Step 4: (Test) Class/Yes, we will now check for understanding by playing our favorite game Yes/No Way! If you agree with my statement hold up your green card. If you disagree, hold up your red card. 1.Bullets are never used with any other note taking strategy.2.Timelines can only be used if the passage is very short.3.Sketching means to draw a picture of your friend.4.Boxes can be used easily with bullets when taking notes.5.We will use four ways to take notes when we read non-fiction passages.6.When you sketch a note, you should also put labels.If at least 90% of the students answer the “Yes” or “Nor Way” questions correctly, we will move to the QT test. If not, we will return to step 3 and revisit the information in a new way.Class/Yes, that was awesome! Give yourselves a 10 finger whoooo! That was great (point on Scoreboard). Now we will play QT. Place your heads on your desks, and give me a thumbs up for true answers and a thumbs down for false answers. Teacher: QT, Class: Cutie! Teacher notes levels of understanding on a seating chart quickly as game progresses.1.I could use a timeline to record the events in the settlement of Jamestown.2.Sketching should only be used if the passage is about animals.3.Using bullets helps keep notes organized.4.Using boxes helps my information “pop” out for me when I review it.5.If I read carefully one time, I don’t really need to take notes when I read non-fiction.6.Re-reading should be done with each note taking strategy.It at least 90% pass the QT test, then we will go on to step 5. If not, I will reteach step 3 with new materials.Step 5: (Critical Thinking)1.Write sentences comparing and contrasting the four methods to take notes when reading non-fiction.2.Choose one method and tell me about it by completing each of the sentence types on the Genius Ladder.3.Using props, teach your partner about the four methods we will use to take notes when we read non-fiction passages.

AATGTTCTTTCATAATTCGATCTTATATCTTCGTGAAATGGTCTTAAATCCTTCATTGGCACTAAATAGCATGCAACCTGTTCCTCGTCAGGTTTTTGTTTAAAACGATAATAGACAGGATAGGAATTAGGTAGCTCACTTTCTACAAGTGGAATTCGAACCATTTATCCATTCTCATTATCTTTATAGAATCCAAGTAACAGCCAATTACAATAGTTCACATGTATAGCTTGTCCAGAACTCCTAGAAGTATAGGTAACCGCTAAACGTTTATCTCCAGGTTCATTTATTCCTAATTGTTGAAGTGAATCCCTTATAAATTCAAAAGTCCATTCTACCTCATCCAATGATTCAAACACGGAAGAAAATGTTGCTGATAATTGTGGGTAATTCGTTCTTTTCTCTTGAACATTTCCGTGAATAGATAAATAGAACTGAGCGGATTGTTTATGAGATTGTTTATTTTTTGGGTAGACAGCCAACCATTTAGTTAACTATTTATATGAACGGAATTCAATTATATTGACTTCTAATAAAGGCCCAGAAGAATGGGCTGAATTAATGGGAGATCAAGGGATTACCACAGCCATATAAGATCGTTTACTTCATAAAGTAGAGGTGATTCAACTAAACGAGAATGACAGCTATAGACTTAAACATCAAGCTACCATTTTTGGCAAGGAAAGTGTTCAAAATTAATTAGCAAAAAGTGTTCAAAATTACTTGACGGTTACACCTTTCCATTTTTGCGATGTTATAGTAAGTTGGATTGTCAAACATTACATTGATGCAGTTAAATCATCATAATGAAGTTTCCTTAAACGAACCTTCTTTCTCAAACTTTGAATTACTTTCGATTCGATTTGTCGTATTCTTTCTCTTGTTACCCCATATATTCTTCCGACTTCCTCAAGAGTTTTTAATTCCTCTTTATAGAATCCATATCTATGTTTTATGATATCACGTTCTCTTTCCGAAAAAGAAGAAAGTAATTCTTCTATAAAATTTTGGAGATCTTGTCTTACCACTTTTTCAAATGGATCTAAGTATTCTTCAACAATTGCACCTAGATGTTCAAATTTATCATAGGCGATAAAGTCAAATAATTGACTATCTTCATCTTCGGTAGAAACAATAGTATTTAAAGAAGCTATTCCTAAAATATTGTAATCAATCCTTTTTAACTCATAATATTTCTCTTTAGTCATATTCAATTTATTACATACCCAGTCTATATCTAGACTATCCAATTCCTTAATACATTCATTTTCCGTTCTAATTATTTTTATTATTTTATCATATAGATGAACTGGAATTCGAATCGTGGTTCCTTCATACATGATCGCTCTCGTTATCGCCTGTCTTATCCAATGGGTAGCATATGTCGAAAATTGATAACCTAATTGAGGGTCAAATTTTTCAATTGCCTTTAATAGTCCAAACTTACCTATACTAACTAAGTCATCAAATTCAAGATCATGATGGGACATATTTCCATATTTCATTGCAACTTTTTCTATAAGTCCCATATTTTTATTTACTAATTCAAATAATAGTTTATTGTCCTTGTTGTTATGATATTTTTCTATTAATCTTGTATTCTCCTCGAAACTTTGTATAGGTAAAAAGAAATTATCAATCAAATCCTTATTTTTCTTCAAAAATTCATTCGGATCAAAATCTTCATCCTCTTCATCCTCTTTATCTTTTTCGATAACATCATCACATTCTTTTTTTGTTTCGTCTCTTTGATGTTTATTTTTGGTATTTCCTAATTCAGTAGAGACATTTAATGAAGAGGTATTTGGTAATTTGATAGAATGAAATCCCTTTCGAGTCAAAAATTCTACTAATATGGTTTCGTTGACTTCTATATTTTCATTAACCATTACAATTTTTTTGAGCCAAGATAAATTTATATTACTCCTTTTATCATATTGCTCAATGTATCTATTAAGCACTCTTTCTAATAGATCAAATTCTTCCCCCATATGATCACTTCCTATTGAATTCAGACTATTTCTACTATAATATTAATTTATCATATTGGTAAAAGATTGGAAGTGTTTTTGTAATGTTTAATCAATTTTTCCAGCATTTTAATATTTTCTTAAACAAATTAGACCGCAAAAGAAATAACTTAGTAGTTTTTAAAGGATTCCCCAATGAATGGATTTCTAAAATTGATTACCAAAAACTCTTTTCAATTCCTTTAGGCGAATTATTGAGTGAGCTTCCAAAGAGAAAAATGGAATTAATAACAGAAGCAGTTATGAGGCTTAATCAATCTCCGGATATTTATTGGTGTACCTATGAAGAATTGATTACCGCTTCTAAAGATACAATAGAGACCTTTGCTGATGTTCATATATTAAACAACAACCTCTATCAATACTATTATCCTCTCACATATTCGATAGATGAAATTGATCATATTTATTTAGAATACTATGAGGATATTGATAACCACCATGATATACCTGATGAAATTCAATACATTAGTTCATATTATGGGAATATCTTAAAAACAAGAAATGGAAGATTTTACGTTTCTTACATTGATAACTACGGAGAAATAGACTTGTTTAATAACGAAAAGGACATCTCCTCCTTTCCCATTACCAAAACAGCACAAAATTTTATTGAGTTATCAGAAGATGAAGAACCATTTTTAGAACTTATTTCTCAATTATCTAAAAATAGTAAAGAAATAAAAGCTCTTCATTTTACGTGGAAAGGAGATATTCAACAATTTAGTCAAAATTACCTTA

Michelle,Great 5 Step Lesson on taking notes when reading non-fiction. I really like the variety in the critical thinking assignments for Step 5! Here are 25 points for you!